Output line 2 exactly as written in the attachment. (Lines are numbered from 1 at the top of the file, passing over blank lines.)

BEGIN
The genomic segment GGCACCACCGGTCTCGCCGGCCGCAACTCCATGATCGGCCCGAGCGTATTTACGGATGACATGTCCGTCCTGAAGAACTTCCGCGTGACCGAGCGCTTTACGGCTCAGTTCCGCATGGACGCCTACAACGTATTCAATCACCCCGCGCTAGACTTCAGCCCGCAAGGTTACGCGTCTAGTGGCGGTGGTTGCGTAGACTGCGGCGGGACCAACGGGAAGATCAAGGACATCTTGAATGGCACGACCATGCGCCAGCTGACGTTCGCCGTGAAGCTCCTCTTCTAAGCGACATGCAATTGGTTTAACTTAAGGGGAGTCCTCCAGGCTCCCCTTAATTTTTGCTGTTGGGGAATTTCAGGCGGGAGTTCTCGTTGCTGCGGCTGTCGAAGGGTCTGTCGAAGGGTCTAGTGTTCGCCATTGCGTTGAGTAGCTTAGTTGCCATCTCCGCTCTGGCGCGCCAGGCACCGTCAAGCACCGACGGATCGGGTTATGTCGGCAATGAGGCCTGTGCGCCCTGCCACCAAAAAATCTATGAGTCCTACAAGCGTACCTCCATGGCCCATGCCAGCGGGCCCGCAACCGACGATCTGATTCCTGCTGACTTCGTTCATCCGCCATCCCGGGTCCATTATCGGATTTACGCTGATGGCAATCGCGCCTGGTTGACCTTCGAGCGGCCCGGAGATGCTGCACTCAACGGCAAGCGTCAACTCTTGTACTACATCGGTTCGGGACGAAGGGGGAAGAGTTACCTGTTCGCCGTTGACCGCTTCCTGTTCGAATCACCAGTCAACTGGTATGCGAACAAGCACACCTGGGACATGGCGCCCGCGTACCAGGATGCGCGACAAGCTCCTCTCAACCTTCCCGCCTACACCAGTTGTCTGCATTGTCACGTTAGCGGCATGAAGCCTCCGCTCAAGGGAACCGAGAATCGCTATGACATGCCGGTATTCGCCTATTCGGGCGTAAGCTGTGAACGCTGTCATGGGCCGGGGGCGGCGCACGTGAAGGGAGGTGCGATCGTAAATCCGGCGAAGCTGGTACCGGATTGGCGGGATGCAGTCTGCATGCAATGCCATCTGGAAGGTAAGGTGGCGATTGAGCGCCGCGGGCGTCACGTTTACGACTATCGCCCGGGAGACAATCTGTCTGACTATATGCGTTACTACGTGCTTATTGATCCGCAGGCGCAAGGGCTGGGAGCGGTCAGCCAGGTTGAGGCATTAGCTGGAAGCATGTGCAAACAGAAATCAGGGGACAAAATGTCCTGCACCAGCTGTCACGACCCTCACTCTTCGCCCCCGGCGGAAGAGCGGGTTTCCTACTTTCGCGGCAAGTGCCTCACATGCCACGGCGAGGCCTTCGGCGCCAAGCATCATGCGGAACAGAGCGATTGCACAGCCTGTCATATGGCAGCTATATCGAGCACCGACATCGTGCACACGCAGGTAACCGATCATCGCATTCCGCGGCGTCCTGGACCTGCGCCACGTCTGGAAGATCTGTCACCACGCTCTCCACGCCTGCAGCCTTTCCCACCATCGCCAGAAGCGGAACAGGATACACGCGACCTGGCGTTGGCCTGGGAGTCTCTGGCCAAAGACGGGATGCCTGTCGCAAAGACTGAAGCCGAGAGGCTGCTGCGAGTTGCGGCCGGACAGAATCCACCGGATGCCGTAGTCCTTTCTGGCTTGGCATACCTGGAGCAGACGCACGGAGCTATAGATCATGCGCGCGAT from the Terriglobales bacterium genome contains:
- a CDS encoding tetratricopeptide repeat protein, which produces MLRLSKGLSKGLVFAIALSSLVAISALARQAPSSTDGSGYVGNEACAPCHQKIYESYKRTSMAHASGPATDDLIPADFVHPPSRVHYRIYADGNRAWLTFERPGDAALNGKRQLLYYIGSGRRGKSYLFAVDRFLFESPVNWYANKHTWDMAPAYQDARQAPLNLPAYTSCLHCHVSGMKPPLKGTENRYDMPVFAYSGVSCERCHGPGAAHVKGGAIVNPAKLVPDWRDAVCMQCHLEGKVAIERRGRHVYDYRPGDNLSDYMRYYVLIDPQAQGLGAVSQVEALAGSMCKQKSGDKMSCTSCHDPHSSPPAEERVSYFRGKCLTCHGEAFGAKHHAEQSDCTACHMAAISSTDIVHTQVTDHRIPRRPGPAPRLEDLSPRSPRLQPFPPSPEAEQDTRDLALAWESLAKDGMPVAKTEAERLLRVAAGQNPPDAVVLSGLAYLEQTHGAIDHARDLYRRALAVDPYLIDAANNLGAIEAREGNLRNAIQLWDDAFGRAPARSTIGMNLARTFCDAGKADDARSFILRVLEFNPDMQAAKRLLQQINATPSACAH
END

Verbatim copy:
- a CDS encoding tetratricopeptide repeat protein, which produces MLRLSKGLSKGLVFAIALSSLVAISALARQAPSSTDGSGYVGNEACAPCHQKIYESYKRTSMAHASGPATDDLIPADFVHPPSRVHYRIYADGNRAWLTFERPGDAALNGKRQLLYYIGSGRRGKSYLFAVDRFLFESPVNWYANKHTWDMAPAYQDARQAPLNLPAYTSCLHCHVSGMKPPLKGTENRYDMPVFAYSGVSCERCHGPGAAHVKGGAIVNPAKLVPDWRDAVCMQCHLEGKVAIERRGRHVYDYRPGDNLSDYMRYYVLIDPQAQGLGAVSQVEALAGSMCKQKSGDKMSCTSCHDPHSSPPAEERVSYFRGKCLTCHGEAFGAKHHAEQSDCTACHMAAISSTDIVHTQVTDHRIPRRPGPAPRLEDLSPRSPRLQPFPPSPEAEQDTRDLALAWESLAKDGMPVAKTEAERLLRVAAGQNPPDAVVLSGLAYLEQTHGAIDHARDLYRRALAVDPYLIDAANNLGAIEAREGNLRNAIQLWDDAFGRAPARSTIGMNLARTFCDAGKADDARSFILRVLEFNPDMQAAKRLLQQINATPSACAH